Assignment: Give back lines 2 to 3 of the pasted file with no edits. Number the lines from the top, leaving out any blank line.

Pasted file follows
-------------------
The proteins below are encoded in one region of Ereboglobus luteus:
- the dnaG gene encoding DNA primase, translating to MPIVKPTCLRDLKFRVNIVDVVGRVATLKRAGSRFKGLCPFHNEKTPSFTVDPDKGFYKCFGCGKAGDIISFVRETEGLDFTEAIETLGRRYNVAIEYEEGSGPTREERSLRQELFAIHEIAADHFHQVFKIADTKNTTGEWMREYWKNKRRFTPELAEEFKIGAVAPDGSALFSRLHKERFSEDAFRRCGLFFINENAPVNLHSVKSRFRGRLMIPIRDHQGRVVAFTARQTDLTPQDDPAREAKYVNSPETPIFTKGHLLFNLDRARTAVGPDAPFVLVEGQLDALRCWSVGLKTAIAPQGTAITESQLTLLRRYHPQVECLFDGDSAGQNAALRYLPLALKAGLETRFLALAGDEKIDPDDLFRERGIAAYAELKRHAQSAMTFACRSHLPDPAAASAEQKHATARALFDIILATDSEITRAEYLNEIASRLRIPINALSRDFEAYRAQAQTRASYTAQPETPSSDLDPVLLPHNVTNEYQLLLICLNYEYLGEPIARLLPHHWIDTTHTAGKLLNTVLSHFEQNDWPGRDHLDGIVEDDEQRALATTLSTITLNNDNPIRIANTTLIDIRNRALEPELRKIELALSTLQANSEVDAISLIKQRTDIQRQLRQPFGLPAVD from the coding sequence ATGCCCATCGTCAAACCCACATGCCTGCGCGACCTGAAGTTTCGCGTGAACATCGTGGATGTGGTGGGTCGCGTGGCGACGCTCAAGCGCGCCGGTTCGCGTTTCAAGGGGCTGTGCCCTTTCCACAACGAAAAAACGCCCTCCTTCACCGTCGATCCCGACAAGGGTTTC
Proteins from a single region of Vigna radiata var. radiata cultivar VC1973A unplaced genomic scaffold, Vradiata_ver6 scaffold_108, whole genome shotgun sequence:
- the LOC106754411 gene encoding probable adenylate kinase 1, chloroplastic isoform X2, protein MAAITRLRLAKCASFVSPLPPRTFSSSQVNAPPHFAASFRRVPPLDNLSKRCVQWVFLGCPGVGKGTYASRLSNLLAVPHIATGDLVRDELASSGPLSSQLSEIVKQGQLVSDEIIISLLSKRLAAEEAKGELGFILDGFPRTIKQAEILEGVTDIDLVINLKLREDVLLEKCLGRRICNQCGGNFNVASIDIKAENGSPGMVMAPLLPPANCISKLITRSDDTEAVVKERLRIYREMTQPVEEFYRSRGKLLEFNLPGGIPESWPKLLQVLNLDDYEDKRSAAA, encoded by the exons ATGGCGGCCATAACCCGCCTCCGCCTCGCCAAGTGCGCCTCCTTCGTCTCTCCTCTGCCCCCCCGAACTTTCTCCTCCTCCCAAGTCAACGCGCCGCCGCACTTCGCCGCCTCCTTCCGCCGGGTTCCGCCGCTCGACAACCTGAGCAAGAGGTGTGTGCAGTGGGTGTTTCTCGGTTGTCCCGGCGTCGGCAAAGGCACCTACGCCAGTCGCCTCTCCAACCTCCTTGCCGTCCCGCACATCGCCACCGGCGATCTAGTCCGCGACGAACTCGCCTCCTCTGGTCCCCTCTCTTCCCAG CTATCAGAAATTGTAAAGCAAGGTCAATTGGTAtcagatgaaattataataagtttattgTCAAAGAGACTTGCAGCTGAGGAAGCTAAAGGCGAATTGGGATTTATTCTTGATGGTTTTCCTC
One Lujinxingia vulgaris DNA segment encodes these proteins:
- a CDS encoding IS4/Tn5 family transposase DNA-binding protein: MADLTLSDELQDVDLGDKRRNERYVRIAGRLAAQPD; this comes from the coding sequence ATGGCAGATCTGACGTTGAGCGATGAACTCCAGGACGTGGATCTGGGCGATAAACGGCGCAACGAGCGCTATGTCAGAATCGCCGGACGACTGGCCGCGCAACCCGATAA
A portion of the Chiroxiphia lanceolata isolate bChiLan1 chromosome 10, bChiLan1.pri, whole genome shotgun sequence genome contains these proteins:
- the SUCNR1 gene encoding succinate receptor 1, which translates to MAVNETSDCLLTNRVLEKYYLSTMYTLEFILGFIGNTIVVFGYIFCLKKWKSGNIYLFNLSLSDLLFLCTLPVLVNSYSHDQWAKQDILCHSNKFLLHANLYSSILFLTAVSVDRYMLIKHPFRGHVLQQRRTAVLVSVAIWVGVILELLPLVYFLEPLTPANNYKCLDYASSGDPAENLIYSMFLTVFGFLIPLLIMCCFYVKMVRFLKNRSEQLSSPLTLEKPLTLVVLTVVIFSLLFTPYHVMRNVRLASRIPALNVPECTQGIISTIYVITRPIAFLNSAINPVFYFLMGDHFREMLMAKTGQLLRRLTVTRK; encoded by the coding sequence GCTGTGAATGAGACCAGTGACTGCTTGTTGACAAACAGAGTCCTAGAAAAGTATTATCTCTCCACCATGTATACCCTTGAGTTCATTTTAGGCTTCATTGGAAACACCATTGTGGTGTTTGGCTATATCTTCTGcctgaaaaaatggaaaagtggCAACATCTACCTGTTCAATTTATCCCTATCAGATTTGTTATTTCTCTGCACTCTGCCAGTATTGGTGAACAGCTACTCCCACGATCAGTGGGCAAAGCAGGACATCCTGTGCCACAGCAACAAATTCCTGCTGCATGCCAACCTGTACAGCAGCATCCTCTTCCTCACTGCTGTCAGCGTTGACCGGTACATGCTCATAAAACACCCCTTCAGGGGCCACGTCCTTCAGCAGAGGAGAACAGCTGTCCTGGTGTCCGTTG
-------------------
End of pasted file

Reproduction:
- the dnaG gene encoding DNA primase, translating to MPIVKPTCLRDLKFRVNIVDVVGRVATLKRAGSRFKGLCPFHNEKTPSFTVDPDKGFYKCFGCGKAGDIISFVRETEGLDFTEAIETLGRRYNVAIEYEEGSGPTREERSLRQELFAIHEIAADHFHQVFKIADTKNTTGEWMREYWKNKRRFTPELAEEFKIGAVAPDGSALFSRLHKERFSEDAFRRCGLFFINENAPVNLHSVKSRFRGRLMIPIRDHQGRVVAFTARQTDLTPQDDPAREAKYVNSPETPIFTKGHLLFNLDRARTAVGPDAPFVLVEGQLDALRCWSVGLKTAIAPQGTAITESQLTLLRRYHPQVECLFDGDSAGQNAALRYLPLALKAGLETRFLALAGDEKIDPDDLFRERGIAAYAELKRHAQSAMTFACRSHLPDPAAASAEQKHATARALFDIILATDSEITRAEYLNEIASRLRIPINALSRDFEAYRAQAQTRASYTAQPETPSSDLDPVLLPHNVTNEYQLLLICLNYEYLGEPIARLLPHHWIDTTHTAGKLLNTVLSHFEQNDWPGRDHLDGIVEDDEQRALATTLSTITLNNDNPIRIANTTLIDIRNRALEPELRKIELALSTLQANSEVDAISLIKQRTDIQRQLRQPFGLPAVD from the coding sequence ATGCCCATCGTCAAACCCACATGCCTGCGCGACCTGAAGTTTCGCGTGAACATCGTGGATGTGGTGGGTCGCGTGGCGACGCTCAAGCGCGCCGGTTCGCGTTTCAAGGGGCTGTGCCCTTTCCACAACGAAAAAACGCCCTCCTTCACCGTCGATCCCGACAAGGGTTTC
Proteins from a single region of Vigna radiata var. radiata cultivar VC1973A unplaced genomic scaffold, Vradiata_ver6 scaffold_108, whole genome shotgun sequence: